It feels good, especially right now, to ground ourselves by acknowledging what we DO have. And its best if we try to do it in a really intrinsic way, leaving the world and its noise behind. Keep it light, no guilt, no shame- just touch-points of appreciation.

On this 4th day of advent, I invite you to…yes, write in a gratitude journal. I know! Its so Oprah! I’ve always scoffed at gratitude journals and as I’ve said before, every time I scoff I can almost hear the gears of the universe grinding so that I end up doing whatever I was scoffing at. Its actually fun. Sometimes I look at the pics on my phone to prompt me. Sometimes it feels like poetry. I like to depart from the obvious (like friends and family) and delve into the esoteric like appreciating seeing the moon in the day time, or how nonpareils feel when I bite them, or the Ithaca reference in season 4, episode 7 of Bojack Horseman.

If you want extra credit and you haven’t shown love for your appliances lately, listen to this guided meditation by Louise Hay, https://www.youtube.com/watch?v=4jNV1FV-_Os

Stay strong and much love to you. oxoxoxoxo

Last Updated On December 5, 2017

may your days be merry and bright

December 4, 2017

Hello my little nutcrack-a-lackers! Welcome to Day Four.

During this time of year we often feel a sense of not enough, of lack. And lack is a slippery thing because it rests in comparison, our individual perceptions, and our stories (both external experience stories and internal cognitive stories).

How tightly do we cling to “shoulds”? How resilient are we when things don’t work out or measure up to our ideal? Do we feel the burn of jealousy, resentment, entitlement, embarrassment when it comes to what we don’t have? Are we able to be truly happy for someone else when we are mourning our lack?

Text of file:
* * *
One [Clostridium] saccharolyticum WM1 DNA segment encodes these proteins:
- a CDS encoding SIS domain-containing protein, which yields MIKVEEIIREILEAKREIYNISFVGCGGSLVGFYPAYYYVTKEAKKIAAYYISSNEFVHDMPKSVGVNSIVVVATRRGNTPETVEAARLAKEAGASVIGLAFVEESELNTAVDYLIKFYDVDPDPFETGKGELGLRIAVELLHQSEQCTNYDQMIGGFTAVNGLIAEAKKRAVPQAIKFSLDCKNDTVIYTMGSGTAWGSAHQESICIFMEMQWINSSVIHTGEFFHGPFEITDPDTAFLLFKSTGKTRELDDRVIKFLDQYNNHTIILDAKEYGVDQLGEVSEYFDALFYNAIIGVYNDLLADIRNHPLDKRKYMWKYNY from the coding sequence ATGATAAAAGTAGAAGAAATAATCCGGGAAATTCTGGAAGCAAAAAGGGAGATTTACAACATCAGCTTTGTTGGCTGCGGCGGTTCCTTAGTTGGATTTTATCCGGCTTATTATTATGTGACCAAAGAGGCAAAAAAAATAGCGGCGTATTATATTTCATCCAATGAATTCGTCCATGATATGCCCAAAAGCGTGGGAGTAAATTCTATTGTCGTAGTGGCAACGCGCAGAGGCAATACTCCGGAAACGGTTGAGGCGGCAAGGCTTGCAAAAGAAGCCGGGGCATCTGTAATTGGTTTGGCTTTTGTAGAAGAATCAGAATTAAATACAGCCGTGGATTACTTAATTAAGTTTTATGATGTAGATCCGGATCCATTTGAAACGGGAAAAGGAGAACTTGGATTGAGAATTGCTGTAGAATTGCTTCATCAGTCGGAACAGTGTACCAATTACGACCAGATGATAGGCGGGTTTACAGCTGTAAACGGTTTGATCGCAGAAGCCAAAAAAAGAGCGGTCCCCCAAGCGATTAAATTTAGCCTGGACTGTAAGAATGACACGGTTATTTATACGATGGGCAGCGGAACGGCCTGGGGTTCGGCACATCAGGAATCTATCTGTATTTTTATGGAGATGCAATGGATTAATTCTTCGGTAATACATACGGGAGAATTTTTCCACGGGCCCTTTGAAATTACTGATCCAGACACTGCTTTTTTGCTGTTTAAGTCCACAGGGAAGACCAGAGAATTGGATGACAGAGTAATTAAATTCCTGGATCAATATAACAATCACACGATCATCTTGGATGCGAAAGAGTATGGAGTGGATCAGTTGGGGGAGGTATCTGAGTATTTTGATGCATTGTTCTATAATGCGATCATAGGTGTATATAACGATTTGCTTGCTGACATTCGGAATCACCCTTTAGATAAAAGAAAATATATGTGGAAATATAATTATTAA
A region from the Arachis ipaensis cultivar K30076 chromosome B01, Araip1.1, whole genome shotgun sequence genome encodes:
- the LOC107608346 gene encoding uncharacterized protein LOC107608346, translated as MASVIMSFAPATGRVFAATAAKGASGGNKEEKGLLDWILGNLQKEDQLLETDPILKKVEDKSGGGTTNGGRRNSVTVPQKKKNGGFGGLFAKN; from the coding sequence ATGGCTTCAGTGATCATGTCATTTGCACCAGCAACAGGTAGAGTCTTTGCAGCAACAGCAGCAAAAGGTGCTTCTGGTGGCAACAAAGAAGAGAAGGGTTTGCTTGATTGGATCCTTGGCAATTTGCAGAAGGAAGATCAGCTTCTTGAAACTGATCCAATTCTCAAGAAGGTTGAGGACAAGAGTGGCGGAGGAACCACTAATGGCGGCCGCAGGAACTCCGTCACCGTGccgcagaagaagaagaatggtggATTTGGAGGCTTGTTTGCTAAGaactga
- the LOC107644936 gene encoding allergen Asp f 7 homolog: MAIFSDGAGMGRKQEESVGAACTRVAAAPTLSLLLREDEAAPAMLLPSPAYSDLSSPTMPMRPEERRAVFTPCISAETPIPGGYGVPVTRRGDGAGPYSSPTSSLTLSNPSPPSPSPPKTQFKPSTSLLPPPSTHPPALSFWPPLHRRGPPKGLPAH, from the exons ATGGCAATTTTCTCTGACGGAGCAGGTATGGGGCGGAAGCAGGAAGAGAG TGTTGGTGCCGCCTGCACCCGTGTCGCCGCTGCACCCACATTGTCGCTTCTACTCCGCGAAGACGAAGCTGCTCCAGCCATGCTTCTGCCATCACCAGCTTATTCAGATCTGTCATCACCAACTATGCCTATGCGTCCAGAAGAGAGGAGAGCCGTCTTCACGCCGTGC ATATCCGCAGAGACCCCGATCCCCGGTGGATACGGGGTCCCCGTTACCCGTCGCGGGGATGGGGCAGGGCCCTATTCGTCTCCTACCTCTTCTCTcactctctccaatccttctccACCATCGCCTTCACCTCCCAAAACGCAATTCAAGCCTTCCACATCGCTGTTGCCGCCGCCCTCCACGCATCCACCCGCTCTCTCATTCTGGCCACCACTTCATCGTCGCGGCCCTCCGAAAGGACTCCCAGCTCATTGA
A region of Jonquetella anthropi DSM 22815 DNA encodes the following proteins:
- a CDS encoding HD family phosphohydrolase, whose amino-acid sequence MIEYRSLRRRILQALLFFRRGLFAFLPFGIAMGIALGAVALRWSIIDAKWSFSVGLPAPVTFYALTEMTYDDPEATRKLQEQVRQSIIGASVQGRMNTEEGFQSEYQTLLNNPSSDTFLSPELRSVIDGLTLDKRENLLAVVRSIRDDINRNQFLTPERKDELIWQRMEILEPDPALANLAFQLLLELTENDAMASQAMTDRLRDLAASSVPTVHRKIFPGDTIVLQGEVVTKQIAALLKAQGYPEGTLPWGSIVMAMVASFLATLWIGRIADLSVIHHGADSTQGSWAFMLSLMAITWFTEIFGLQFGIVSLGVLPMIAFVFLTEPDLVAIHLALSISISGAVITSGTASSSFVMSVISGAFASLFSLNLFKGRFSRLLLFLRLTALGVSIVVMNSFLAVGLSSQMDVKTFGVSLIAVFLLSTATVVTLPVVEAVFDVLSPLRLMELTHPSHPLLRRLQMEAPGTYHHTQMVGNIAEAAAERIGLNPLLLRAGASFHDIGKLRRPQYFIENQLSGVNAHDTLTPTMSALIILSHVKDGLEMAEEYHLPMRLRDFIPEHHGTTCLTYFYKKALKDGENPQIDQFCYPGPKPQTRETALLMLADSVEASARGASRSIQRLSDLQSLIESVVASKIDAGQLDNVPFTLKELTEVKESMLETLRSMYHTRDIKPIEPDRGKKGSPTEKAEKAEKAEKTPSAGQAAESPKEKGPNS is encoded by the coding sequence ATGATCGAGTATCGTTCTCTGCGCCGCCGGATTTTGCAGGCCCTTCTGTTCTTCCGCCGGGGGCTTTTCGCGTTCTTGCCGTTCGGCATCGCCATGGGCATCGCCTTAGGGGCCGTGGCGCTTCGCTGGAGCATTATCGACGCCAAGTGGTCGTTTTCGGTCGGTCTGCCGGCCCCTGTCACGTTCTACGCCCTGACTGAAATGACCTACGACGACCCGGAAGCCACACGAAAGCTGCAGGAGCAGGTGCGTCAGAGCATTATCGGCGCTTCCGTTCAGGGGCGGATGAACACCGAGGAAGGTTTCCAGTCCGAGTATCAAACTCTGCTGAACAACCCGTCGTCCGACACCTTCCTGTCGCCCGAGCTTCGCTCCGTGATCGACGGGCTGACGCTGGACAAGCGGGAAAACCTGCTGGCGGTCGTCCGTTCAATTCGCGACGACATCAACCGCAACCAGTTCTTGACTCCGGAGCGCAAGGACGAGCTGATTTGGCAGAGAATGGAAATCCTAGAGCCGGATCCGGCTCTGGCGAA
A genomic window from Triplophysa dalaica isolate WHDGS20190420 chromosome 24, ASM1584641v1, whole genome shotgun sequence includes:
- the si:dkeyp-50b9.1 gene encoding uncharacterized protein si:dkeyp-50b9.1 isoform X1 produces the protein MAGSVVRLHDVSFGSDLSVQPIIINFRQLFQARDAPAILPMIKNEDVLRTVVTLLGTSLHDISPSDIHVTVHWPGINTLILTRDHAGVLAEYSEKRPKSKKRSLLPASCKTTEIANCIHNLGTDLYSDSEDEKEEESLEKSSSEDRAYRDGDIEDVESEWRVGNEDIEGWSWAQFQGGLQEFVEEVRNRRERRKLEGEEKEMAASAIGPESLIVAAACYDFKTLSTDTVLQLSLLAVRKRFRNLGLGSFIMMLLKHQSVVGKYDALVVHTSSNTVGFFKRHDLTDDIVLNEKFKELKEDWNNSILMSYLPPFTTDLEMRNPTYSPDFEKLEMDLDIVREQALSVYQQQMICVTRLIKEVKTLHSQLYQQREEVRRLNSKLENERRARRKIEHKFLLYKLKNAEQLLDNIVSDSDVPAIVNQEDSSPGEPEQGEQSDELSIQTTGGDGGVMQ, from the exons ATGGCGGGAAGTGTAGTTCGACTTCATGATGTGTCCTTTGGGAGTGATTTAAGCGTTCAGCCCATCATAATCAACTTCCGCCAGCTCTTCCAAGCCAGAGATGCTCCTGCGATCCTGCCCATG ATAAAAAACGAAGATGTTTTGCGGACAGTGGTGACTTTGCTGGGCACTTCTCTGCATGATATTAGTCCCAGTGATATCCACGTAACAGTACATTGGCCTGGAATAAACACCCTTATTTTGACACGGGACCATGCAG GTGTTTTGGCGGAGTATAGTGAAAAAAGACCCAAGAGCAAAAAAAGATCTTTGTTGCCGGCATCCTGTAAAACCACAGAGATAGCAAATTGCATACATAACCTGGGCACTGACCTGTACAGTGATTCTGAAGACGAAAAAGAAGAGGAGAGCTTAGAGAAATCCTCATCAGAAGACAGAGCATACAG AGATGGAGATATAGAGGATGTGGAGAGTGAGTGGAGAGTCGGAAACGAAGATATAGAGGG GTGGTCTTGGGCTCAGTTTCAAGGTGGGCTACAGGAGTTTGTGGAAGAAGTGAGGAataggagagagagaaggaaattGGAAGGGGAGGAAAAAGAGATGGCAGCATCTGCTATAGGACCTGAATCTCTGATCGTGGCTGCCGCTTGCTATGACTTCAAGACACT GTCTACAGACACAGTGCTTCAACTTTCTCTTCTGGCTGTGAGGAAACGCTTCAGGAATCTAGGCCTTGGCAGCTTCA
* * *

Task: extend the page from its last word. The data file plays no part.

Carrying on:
And everybody is so different with their standards. What one perceives as lacking, another might envy, and yet another might consider their worst nightmare. So this becomes an issue too, the difficulty of sharing these concerns, feeling awkward and lonely about it, anxious that you could be met with misunderstanding or disgust.

Its OK. You don’t have to feel bad about your not having AND feel bad about wanting it in the first place.  The salient thing here is- it is painful when you feel you don’t have the time, the money, the comforts, the attitude, the relationships (etc.) that you perceive others to have. You feel like a failure, broken, isolated. And this time of year really rubs our noses in it with all those shiny Christmas cards arriving, countless spotless social media posts in our feed, and the general rampant consumerism heavy in the air.

It feels good, especially right now, to ground ourselves by acknowledging what we DO have. And its best if we try to do it in a really intrinsic way, leaving the world and its noise behind. Keep it light, no guilt, no shame- just touch-points of appreciation.

On this 4th day of advent, I invite you to…yes, write in a gratitude journal. I know! Its so Oprah! I’ve always scoffed at gratitude journals and as I’ve said before, every time I scoff I can almost hear the gears of the universe grinding so that I end up doing whatever I was scoffing at. Its actually fun. Sometimes I look at the pics on my phone to prompt me. Sometimes it feels like poetry. I like to depart from the obvious (like friends and family) and delve into the esoteric like appreciating seeing the moon in the day time, or how nonpareils feel when I bite them, or the Ithaca reference in season 4, episode 7 of Bojack Horseman.

If you want extra credit and you haven’t shown love for your appliances lately, listen to this guided meditation by Louise Hay, https://www.youtube.com/watch?v=4jNV1FV-_Os

Stay strong and much love to you. oxoxoxoxo